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Taiwan yes to gay union

Taipei decision a first for Asia; big step, says President
A same-sex marriage supporter cheers outside the Legislative Yuan Friday on May 17, 2019, in Taipei, Taiwan after the legislature passed a law allowing same-sex marriage in a first for Asia.

Austin Ramzy/ New York Times News Service   |   Hong Kong   |   Published 17.05.19, 11:01 PM

As tens of thousands of demonstrators filled the rainy streets of Taipei on Friday, lawmakers in Taiwan voted to legalise same-sex marriage, a first for Asia.

“We want to marry!” supporters outside the legislature chanted in approval of the measure, as they applauded and waved signs and banners.

“On May 17th, 2019 in #Taiwan, #LoveWon,” President Tsai Ing-wen tweeted after the vote. “We took a big step towards true equality, and made Taiwan a better country.”

The legislature faced a deadline imposed by Taiwan’s constitutional court, which in 2017 struck down the Civil Code’s definition of marriage as exclusively between a man and woman. The court gave the government two years to revise the law, or same-sex couples would automatically be allowed to have their marriages registered by the local authorities.

“Love has won over hate, and equality has won over discrimination,” Annie Huang, acting director of Amnesty International Taiwan, said in a statement.

“This is a moment to cherish and celebrate, but it has been a long and arduous campaign for Taiwan to become the first in Asia to legalise same-sex marriage.”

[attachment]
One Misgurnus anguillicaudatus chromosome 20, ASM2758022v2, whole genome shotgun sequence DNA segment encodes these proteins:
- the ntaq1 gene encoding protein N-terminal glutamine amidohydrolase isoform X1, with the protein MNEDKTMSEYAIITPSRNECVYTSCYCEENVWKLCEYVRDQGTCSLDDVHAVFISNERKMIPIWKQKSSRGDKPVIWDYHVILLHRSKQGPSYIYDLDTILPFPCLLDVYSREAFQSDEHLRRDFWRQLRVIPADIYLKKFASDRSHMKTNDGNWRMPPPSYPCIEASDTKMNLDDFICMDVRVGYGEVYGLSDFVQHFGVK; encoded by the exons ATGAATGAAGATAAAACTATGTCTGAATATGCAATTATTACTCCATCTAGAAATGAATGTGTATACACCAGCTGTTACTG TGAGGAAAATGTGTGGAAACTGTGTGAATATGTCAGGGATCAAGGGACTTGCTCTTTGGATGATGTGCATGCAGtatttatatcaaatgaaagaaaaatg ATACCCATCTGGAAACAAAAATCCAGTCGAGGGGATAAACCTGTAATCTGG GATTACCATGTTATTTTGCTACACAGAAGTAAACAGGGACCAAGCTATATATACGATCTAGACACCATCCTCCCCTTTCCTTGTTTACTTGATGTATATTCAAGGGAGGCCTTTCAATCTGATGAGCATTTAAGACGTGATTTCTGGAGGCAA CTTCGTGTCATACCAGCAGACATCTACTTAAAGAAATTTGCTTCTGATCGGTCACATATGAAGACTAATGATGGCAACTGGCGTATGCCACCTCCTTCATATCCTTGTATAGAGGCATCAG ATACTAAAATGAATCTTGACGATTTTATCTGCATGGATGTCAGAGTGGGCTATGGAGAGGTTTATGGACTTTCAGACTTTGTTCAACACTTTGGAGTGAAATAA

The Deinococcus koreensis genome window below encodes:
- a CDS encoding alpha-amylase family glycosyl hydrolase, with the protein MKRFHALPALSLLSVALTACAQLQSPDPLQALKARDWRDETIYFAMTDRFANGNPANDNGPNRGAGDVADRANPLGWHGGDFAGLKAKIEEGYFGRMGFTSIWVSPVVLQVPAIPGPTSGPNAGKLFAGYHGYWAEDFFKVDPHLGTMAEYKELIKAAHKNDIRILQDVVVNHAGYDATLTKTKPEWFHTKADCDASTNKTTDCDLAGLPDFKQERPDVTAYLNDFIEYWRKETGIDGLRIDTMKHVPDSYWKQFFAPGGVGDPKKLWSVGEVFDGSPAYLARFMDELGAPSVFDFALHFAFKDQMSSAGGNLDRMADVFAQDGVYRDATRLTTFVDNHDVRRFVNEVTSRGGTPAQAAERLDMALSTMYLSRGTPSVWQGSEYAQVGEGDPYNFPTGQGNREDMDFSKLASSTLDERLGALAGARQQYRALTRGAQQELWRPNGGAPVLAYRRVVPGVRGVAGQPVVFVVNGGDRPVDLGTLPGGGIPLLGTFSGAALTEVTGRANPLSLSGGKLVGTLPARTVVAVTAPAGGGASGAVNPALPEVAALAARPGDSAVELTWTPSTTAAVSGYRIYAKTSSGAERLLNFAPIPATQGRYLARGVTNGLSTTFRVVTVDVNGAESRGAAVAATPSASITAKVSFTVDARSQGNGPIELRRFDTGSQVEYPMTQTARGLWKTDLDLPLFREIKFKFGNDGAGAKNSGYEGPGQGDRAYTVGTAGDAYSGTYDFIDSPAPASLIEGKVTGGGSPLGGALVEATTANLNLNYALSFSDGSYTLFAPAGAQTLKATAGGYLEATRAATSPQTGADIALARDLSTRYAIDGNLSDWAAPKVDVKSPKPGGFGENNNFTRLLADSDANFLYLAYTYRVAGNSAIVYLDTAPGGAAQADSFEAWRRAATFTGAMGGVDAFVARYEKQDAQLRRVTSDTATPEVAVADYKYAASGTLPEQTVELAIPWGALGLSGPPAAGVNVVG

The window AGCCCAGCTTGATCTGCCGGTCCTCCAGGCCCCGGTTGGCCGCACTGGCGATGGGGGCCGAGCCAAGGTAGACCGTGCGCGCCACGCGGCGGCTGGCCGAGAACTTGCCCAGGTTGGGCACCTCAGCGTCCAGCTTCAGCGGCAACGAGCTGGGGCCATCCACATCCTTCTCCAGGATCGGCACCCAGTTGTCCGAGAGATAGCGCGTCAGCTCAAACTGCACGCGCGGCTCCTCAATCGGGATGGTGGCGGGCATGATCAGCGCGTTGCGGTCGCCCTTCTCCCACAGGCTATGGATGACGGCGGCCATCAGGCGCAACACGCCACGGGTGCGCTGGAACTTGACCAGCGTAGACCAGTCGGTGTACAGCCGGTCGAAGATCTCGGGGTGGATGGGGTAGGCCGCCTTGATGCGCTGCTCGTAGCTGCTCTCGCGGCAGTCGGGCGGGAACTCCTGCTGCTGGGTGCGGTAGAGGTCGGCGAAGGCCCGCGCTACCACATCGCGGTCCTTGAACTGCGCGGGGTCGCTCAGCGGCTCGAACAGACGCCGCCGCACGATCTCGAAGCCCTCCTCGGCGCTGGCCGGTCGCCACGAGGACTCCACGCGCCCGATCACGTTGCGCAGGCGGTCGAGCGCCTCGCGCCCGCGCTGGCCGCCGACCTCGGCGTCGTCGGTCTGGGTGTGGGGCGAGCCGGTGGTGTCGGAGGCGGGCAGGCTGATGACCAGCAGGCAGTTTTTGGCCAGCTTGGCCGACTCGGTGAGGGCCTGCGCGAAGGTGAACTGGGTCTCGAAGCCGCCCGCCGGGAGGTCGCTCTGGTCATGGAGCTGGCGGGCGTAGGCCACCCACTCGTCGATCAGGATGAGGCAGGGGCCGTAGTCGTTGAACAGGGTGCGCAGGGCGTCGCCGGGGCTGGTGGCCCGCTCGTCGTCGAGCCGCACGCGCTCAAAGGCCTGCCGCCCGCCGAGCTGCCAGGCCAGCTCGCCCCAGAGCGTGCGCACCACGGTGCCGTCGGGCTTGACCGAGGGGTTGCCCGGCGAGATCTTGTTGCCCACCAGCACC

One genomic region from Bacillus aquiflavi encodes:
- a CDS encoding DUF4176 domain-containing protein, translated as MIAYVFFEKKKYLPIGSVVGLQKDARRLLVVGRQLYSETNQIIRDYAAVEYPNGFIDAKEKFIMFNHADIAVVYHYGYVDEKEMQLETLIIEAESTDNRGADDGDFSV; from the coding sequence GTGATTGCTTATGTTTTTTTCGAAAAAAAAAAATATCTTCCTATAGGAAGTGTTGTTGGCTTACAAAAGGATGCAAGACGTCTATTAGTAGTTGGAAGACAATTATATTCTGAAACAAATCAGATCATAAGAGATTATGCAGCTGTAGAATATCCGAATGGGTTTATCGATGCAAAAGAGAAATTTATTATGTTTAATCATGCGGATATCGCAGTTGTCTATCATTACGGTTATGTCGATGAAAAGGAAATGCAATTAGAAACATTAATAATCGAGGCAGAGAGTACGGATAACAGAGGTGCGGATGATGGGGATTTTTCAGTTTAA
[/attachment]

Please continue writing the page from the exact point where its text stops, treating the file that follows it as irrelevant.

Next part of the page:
Taiwan has long been a leader of gay rights in Asia, a region where such rights have lagged, and the annual gay pride parade in Taipei is a magnet for gays and lesbians from countries where discrimination and unequal treatment is far more entrenched.

In one of the harshest examples in the region, Brunei this year put into effect new laws that authorised executions by stoning for gay sex and adultery, although the country’s leader said it would maintain a de facto moratorium on the death penalty.

Tsai said during her campaign that she supported same-sex marriage, and her Left-leaning Democratic Progressive Party, which took control of the legislature for the first time that year, also favours such legislation.

But momentum for a same-sex marriage law had stalled as opponents, including some church and conservative groups, campaigned against the mandated changes.

Voters overwhelmingly opposed same-sex marriage in referendums last year, and politicians have been slow to move forward out of fears of being punished in next year’s general election.

That left the government facing a May 24 deadline. Several gay couples said they planned to get married on that day, regardless of whether the legislature acts.

Marriage equality advocates have criticised the proposal issued by Taiwan’s cabinet, the Executive Yuan, which would authorise same-sex marriage but limit adoption rights. But they have said they support it over two competing bills that use formulations of “union” and “familial relationship” instead of “marriage”.

“The Executive Yuan’s version is already what we see as the ‘compromise bill’ and there must be no more compromises,” said Jennifer Lu, chief coordinator of Marriage Equality Coalition Taiwan, the state-run Central News Agency reported.


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